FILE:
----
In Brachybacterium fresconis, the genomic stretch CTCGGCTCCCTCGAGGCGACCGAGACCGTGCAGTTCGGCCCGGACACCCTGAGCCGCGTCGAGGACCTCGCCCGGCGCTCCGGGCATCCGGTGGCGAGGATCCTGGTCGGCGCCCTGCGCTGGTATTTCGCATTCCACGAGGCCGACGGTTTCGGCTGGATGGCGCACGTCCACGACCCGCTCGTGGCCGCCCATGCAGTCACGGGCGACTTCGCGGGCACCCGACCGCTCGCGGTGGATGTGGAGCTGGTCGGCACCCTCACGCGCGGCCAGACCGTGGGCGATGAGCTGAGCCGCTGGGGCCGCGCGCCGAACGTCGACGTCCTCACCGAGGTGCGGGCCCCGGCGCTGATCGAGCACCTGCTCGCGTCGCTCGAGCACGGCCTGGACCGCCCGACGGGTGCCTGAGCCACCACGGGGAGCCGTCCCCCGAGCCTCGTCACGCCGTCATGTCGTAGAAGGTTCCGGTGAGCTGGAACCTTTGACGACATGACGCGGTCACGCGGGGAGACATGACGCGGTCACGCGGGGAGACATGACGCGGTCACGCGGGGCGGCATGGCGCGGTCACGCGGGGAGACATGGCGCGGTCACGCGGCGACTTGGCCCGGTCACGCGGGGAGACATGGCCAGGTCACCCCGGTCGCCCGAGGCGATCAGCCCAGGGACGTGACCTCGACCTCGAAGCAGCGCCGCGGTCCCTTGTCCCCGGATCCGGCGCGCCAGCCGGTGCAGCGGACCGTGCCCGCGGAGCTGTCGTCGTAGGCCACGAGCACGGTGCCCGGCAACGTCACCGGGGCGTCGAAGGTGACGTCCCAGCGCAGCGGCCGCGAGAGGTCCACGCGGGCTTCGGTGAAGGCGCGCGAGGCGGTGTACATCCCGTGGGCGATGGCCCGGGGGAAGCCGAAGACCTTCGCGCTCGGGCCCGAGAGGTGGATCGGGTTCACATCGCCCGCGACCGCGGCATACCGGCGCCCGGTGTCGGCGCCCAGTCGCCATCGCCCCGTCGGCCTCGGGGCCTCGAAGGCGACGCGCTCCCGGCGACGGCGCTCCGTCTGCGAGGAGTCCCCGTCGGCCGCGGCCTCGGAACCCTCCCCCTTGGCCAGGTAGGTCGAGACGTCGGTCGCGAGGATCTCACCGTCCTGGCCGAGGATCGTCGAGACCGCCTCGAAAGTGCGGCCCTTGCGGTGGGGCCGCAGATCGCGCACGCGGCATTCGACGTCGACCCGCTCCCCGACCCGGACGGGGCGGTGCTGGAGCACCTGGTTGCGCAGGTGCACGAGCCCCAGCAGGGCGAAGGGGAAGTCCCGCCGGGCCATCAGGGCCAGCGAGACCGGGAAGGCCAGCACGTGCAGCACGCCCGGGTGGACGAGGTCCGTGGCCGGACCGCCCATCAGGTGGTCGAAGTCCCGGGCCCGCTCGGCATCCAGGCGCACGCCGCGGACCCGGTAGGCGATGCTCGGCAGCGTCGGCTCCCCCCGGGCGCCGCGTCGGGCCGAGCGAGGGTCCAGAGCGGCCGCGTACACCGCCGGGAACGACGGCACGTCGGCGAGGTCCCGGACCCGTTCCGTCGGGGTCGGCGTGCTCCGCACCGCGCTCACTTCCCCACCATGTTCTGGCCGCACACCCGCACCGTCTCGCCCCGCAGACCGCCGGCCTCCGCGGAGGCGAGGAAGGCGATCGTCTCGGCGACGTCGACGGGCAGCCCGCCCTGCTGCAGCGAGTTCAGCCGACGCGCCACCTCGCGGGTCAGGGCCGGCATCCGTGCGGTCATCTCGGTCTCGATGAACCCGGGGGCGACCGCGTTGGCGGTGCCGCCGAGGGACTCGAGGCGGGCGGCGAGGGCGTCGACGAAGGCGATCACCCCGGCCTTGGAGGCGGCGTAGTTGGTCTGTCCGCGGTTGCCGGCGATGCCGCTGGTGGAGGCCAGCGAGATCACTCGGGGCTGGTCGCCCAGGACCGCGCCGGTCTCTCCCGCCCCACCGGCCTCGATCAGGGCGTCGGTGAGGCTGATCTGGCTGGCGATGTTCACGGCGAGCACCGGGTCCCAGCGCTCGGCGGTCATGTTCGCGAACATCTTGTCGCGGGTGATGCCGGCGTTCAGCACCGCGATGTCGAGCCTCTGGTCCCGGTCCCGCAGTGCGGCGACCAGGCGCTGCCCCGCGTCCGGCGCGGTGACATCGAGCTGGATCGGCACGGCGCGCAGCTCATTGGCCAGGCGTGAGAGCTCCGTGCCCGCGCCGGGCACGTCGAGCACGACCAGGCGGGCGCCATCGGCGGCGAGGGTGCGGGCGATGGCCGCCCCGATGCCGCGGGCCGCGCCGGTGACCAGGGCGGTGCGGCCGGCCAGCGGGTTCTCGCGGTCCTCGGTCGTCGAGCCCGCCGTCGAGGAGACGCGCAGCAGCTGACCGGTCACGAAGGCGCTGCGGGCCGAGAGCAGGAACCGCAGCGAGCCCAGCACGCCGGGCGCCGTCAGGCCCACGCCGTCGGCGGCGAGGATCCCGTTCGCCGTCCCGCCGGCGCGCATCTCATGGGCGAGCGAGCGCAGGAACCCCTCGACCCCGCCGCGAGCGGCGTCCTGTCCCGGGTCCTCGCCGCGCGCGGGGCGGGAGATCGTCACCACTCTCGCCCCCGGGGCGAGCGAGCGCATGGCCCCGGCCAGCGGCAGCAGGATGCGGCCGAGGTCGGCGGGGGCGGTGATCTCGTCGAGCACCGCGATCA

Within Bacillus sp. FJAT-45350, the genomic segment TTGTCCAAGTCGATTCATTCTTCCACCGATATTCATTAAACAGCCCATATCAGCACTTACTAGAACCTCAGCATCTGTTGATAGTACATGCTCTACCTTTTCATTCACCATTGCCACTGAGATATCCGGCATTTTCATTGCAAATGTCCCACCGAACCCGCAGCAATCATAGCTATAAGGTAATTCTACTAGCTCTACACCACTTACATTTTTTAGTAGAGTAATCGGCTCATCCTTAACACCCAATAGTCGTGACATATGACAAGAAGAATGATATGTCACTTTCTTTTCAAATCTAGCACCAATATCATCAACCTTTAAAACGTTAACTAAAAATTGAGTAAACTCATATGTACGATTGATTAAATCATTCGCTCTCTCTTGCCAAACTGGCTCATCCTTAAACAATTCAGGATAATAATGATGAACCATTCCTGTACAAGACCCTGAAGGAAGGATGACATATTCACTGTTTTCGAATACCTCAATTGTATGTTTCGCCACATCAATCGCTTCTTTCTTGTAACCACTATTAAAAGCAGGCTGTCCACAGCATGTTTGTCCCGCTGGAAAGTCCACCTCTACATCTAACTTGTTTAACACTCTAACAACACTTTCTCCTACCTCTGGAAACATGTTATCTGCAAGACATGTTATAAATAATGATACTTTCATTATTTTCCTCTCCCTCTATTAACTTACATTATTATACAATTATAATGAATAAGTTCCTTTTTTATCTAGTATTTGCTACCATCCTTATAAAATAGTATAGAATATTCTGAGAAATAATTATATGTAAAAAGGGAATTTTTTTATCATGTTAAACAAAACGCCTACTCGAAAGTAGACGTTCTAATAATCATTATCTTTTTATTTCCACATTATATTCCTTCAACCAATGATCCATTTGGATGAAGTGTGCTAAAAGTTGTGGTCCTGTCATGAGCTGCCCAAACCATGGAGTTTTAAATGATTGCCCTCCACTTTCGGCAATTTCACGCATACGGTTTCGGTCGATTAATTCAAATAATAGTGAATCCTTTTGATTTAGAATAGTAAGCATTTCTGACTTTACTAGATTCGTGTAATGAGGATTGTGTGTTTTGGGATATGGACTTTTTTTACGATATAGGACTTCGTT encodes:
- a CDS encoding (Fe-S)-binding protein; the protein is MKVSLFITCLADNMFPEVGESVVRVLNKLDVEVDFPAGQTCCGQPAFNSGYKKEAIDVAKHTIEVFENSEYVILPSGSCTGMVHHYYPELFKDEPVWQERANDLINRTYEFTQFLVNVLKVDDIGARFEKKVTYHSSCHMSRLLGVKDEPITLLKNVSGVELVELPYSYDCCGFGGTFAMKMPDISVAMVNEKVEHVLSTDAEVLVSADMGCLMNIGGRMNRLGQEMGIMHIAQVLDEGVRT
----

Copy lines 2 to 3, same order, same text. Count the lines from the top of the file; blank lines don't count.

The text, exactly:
Within Bacillus sp. FJAT-45350, the genomic segment TTGTCCAAGTCGATTCATTCTTCCACCGATATTCATTAAACAGCCCATATCAGCACTTACTAGAACCTCAGCATCTGTTGATAGTACATGCTCTACCTTTTCATTCACCATTGCCACTGAGATATCCGGCATTTTCATTGCAAATGTCCCACCGAACCCGCAGCAATCATAGCTATAAGGTAATTCTACTAGCTCTACACCACTTACATTTTTTAGTAGAGTAATCGGCTCATCCTTAACACCCAATAGTCGTGACATATGACAAGAAGAATGATATGTCACTTTCTTTTCAAATCTAGCACCAATATCATCAACCTTTAAAACGTTAACTAAAAATTGAGTAAACTCATATGTACGATTGATTAAATCATTCGCTCTCTCTTGCCAAACTGGCTCATCCTTAAACAATTCAGGATAATAATGATGAACCATTCCTGTACAAGACCCTGAAGGAAGGATGACATATTCACTGTTTTCGAATACCTCAATTGTATGTTTCGCCACATCAATCGCTTCTTTCTTGTAACCACTATTAAAAGCAGGCTGTCCACAGCATGTTTGTCCCGCTGGAAAGTCCACCTCTACATCTAACTTGTTTAACACTCTAACAACACTTTCTCCTACCTCTGGAAACATGTTATCTGCAAGACATGTTATAAATAATGATACTTTCATTATTTTCCTCTCCCTCTATTAACTTACATTATTATACAATTATAATGAATAAGTTCCTTTTTTATCTAGTATTTGCTACCATCCTTATAAAATAGTATAGAATATTCTGAGAAATAATTATATGTAAAAAGGGAATTTTTTTATCATGTTAAACAAAACGCCTACTCGAAAGTAGACGTTCTAATAATCATTATCTTTTTATTTCCACATTATATTCCTTCAACCAATGATCCATTTGGATGAAGTGTGCTAAAAGTTGTGGTCCTGTCATGAGCTGCCCAAACCATGGAGTTTTAAATGATTGCCCTCCACTTTCGGCAATTTCACGCATACGGTTTCGGTCGATTAATTCAAATAATAGTGAATCCTTTTGATTTAGAATAGTAAGCATTTCTGACTTTACTAGATTCGTGTAATGAGGATTGTGTGTTTTGGGATATGGACTTTTTTTACGATATAGGACTTCGTT encodes:
- a CDS encoding (Fe-S)-binding protein; the protein is MKVSLFITCLADNMFPEVGESVVRVLNKLDVEVDFPAGQTCCGQPAFNSGYKKEAIDVAKHTIEVFENSEYVILPSGSCTGMVHHYYPELFKDEPVWQERANDLINRTYEFTQFLVNVLKVDDIGARFEKKVTYHSSCHMSRLLGVKDEPITLLKNVSGVELVELPYSYDCCGFGGTFAMKMPDISVAMVNEKVEHVLSTDAEVLVSADMGCLMNIGGRMNRLGQEMGIMHIAQVLDEGVRT